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Sensors 2019, 19(17), 3801;

Highly Fluorescent Green Carbon Dots as a Fluorescent Probe for Detecting Mineral Water pH
by Tingyu Wang 1,2, Guoqing Chen 1,2,*, Lei Li 1,2 and Yamin Wu 1,2
School of Science, Jiangnan University, Wuxi 214122, China
School of Science, Jiangsu Provincial Research Center of Light Industrial Optoelectronic Engineering and Technology, Wuxi 214122, China
Author to whom correspondence should be addressed.
Received: 11 July 2019 / Accepted: 27 August 2019 / Published: 3 September 2019


In this report, high-brightness green carbon dots were successfully prepared using 3,5-diaminobenzoic acid as the sole precursor and synthesized in one step using a solvothermal strategy. Under the excitation of 365 nm ultraviolet light, the quantum yield of carbon dots is as high as 53.8%. Experiments revealed that the carbon dots are highly carbonized and the surface is rich in amino and carboxyl groups. The synthesized carbon dots have good water solubility, and are resistant to ions and temperature. The fluorescence intensity of CDs is sensitive to pH changes and is linearly correlated with the pH in the near-neutral range (pH = 6.0 to 9.0). Our experiments showed that carbon dots were sensitive and accurate fluorescent probes for measuring the pH value of drinking water, which could provide an effective method for measuring the pH value of water in the future.
carbon dots; solvothermal; 3,5-diaminobenzoic acid; pH; fluorescent probe

1. Introduction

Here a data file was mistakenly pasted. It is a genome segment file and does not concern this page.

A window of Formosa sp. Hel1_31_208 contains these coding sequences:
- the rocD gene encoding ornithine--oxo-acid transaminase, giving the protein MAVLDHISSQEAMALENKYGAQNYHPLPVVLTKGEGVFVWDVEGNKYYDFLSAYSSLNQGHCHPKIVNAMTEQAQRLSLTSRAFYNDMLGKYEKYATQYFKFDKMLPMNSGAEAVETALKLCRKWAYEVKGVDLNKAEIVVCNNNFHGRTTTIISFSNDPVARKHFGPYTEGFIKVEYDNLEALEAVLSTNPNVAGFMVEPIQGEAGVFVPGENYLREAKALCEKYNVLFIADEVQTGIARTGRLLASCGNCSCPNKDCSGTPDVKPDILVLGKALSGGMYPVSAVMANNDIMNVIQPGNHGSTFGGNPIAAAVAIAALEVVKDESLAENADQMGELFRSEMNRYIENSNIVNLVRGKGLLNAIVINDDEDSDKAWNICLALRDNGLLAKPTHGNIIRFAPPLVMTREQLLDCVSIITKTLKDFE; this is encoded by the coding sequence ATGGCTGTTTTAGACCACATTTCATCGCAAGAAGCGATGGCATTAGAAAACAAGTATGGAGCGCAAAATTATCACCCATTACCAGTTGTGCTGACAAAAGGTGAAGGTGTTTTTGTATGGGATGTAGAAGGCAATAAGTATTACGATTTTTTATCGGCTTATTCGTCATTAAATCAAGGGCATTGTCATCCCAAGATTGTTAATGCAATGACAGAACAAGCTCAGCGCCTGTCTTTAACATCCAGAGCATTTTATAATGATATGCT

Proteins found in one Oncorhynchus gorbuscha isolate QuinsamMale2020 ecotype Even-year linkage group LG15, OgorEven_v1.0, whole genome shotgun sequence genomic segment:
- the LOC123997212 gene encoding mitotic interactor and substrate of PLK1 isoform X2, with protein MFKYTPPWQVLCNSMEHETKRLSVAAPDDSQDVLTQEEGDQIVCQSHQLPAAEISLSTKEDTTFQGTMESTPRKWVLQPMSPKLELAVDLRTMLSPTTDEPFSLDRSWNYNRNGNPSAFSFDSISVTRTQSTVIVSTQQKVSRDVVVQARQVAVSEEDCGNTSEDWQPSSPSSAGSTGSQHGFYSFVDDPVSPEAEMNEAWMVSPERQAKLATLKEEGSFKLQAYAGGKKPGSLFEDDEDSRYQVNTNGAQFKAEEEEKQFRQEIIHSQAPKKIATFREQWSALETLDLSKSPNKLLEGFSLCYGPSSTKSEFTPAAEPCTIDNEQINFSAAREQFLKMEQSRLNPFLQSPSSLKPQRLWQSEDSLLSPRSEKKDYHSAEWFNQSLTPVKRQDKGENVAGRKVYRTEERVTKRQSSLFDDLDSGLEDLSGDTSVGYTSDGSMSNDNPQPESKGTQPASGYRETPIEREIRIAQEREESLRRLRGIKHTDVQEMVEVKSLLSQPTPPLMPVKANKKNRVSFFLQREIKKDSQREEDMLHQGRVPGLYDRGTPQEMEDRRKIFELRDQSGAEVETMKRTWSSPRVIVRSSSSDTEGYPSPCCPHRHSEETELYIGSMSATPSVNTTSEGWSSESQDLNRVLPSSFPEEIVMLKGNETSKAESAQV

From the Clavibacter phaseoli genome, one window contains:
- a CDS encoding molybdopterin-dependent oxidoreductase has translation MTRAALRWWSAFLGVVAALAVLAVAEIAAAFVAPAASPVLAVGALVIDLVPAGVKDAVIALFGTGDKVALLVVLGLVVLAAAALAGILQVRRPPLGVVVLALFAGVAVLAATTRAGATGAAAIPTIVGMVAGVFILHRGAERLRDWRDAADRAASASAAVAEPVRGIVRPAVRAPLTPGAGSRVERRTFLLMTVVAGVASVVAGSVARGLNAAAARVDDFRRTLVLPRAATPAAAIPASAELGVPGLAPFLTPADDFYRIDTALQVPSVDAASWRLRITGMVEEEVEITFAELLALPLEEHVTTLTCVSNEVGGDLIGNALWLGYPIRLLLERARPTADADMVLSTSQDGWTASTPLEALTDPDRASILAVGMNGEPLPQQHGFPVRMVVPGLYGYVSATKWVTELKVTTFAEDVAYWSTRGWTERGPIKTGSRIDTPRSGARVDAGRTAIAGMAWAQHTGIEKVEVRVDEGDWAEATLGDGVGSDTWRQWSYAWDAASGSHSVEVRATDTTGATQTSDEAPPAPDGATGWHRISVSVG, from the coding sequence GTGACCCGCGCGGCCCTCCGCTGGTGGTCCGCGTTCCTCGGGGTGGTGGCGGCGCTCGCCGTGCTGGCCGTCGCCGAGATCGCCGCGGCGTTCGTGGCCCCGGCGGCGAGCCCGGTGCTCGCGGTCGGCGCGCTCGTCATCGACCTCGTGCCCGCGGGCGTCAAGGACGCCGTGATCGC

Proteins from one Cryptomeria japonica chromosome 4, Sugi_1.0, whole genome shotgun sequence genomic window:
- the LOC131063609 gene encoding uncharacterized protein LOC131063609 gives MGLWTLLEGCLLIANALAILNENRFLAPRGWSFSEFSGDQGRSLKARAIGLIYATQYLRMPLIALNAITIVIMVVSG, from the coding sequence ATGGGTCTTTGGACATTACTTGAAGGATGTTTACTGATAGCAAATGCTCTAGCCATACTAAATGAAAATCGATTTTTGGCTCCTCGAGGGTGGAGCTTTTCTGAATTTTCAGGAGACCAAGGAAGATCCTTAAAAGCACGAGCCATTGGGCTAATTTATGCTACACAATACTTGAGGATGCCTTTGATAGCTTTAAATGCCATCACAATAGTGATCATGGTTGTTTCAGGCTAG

Carbon dots (CDs) are a new type of zero-dimension photoluminescent nanomaterial with a size less than 10 nm [1]. CDs exhibit outstanding wide-range fluorescence, stable optical properties, and biocompatibility. They also have a simple and abundant synthetic path and pollution-free precursors. CDs have been found to have a series of interesting properties, researched by many scholars in recent years. For example, some unique optical properties such as long-wavelength emission can be applied to bioimaging [2,3,4]. Excitation-dependence is expected to play a role in multicolor imaging or LEDs [5,6]. In addition, CDs are considered to be detectable in response to some metal ions (Fe, Ag, and Hg) or pH due to their rich functional groups on their surface [7,8,9,10]. Therefore, CDs can be used as fluorescent probes for the detection of trace elements or pH in the environment or human body. In general, synthetic routes for preparing CDs are divided into two methods: bottom-up and top-down [11,12]. Compared to other synthetic routes for preparing CDs, the solvothermal method is an effective bottom-up method for synthesizing CDs that can be modified by polymerization and carbonization of precursors [13]. Thank to their excellent physical and chemical properties, there is no denying that CDs are promising nanomaterials to replace the traditional quantum dot in many fields. However, CDs’ research and application face several challenges due to their complex chemical structures, random surface functional groups, and low quantum yield (QY).